LEXINGTON, Ky. (May 22, 2020) – The University of Kentucky Markey Cancer Center announces that medical sociologist Pamela Hull, Ph.D., will join the center and serve as its associate director of population science and community impact. She will also serve as the William Stamps Farish Endowed Chair in Cancer Research and join the UK College of Medicine as an associate professor of behavioral science.
Hull’s expertise is in the development, testing and dissemination of behavioral interventions to promote cancer prevention behaviors, and she has more than 15 years of experience conducting community-engaged research. She is a national leader in the fields of HPV-mediated cancer prevention, childhood obesity prevention, community-engaged research, and health disparities.
In her role as associate director, Hull will oversee Markey’s community outreach and engagement functions in addition to its population science research agenda and infrastructure, which includes Markey’s Cancer Prevention and Control Research Program. She will also have oversight of the Kentucky Cancer Program-East and the Kentucky Cancer Consortium. The goal of Markey’s community outreach and engagement efforts is to accelerate science-to-practice translation across the cancer care continuum, with an emphasis on the needs of Kentucky’s citizens.
Two of Hull’s extramurally funded grants will also move to UK. The first is a grant from the National Cancer Institute focused on increasing HPV vaccination in community-based pediatric practices. The second is a grant from the U.S. Department of Agriculture funding the development and testing of a smartphone application featuring shopping tools and nutrition education tools intended for use by low-income and nutritionally at-risk families and their children.
“I am honored to join UK faculty and serve in this role in the UK Markey Cancer Center, which is a national leader in community-engaged research focused on reducing the burden of cancer, particularly among populations with the greatest need,” Hull said. “I am very excited about the positive impact we will achieve together with our extensive network of community partners.”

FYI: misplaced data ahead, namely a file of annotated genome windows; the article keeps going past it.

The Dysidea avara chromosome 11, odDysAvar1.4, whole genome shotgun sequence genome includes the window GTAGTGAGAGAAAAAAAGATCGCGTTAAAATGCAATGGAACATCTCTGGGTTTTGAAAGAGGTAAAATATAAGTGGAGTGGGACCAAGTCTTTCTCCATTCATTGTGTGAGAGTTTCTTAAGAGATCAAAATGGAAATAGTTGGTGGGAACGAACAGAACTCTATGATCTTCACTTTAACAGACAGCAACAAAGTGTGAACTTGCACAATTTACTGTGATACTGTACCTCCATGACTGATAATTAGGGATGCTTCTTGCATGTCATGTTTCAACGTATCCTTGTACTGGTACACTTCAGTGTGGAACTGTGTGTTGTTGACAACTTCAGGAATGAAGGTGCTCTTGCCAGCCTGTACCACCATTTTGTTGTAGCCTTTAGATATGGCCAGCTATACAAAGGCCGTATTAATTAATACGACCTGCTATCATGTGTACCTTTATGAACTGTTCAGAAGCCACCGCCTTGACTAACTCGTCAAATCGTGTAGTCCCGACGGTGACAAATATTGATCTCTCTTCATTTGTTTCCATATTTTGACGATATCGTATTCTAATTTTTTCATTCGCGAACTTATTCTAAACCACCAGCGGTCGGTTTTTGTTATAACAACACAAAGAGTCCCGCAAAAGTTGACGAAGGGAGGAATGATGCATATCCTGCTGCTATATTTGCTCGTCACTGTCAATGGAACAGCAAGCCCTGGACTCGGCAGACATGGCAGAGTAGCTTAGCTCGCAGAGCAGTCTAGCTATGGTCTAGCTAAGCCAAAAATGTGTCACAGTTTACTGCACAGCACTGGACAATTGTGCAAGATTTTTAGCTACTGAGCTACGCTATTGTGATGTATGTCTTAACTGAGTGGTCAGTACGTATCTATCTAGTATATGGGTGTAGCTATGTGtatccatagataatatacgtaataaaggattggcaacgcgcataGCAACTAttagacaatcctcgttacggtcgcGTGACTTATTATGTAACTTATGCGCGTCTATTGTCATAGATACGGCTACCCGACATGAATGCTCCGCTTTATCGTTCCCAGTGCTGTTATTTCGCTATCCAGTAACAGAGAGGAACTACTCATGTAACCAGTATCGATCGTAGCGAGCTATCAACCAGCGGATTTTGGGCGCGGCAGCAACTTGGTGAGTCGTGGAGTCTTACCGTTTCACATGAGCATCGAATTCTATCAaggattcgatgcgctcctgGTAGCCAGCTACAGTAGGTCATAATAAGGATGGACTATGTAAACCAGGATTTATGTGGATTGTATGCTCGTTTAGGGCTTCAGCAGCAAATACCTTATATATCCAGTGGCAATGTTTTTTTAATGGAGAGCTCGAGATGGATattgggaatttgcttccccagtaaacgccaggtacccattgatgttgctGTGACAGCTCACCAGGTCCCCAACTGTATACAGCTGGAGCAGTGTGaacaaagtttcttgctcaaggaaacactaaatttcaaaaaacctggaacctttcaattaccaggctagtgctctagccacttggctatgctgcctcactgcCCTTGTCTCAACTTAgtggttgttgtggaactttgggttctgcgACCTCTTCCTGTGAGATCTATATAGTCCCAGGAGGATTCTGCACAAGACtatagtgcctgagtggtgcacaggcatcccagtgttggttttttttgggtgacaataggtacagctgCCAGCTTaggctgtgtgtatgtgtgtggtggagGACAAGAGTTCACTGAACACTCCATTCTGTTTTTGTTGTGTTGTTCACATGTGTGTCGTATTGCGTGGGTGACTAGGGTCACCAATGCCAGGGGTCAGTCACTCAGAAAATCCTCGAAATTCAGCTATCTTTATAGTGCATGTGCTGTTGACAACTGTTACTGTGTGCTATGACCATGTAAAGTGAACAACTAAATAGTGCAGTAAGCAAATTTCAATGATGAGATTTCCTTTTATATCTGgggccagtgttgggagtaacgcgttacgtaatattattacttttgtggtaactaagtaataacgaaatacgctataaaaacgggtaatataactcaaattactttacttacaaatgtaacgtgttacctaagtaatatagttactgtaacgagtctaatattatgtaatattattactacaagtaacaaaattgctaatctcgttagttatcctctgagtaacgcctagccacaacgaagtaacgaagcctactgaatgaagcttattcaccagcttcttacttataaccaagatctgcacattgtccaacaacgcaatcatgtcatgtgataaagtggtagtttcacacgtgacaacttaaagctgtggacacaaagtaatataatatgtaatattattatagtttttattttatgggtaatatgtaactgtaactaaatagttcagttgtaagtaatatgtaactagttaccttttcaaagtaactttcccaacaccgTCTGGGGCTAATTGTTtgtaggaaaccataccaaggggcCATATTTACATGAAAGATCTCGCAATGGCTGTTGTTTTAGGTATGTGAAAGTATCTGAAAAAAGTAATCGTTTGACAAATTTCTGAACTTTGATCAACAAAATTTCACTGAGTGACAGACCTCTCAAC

Hull earned her undergraduate degree in sociology from Duke University and completed both a master’s degree and doctorate in sociology from Vanderbilt University. Prior to joining the UK Markey Cancer Center, Hull was an associate professor in the Vanderbilt University School of Medicine’s Division of Epidemiology and served as associate director of community outreach and engagement for the Vanderbilt-Ingram Cancer Center in Nashville. During her tenure at Vanderbilt, she led many community-engagement activities that helped reduce the cancer burden and health disparities with partners in the region.
“With her knowledge of behavioral science and cancer prevention, Dr. Hull is an outstanding addition to the UK Markey Cancer Center,” said Dr. Mark Evers, director of Markey. “Kentucky is home to the highest rates of cancer in the country, and developing initiatives around cancer prevention will be key to changing that statistic. Hull’s expertise will help Markey in its collective goal of conquering cancer in the Commonwealth.”
The University of Kentucky is increasingly the first choice for students, faculty and staff to pursue their passions and their professional goals. In the last two years, Forbes has named UK among the best employers for diversity, and INSIGHT into Diversity recognized us as a Diversity Champion four years running. UK is ranked among the top 30 campuses in the nation for LGBTQ* inclusion and safety. UK has been judged a “Great College to Work for" three years in a row, and UK is among only 22 universities in the country on Forbes' list of "America's Best Employers." We are ranked among the top 10 percent of public institutions for research expenditures — a tangible symbol of our breadth and depth as a university focused on discovery that changes lives and communities. And our patients know and appreciate the fact that UK HealthCare has been named the state’s top hospital for five straight years. Accolades and honors are great. But they are more important for what they represent: the idea that creating a community of belonging and commitment to excellence is how we honor our mission to be not simply the University of Kentucky, but the University for Kentucky.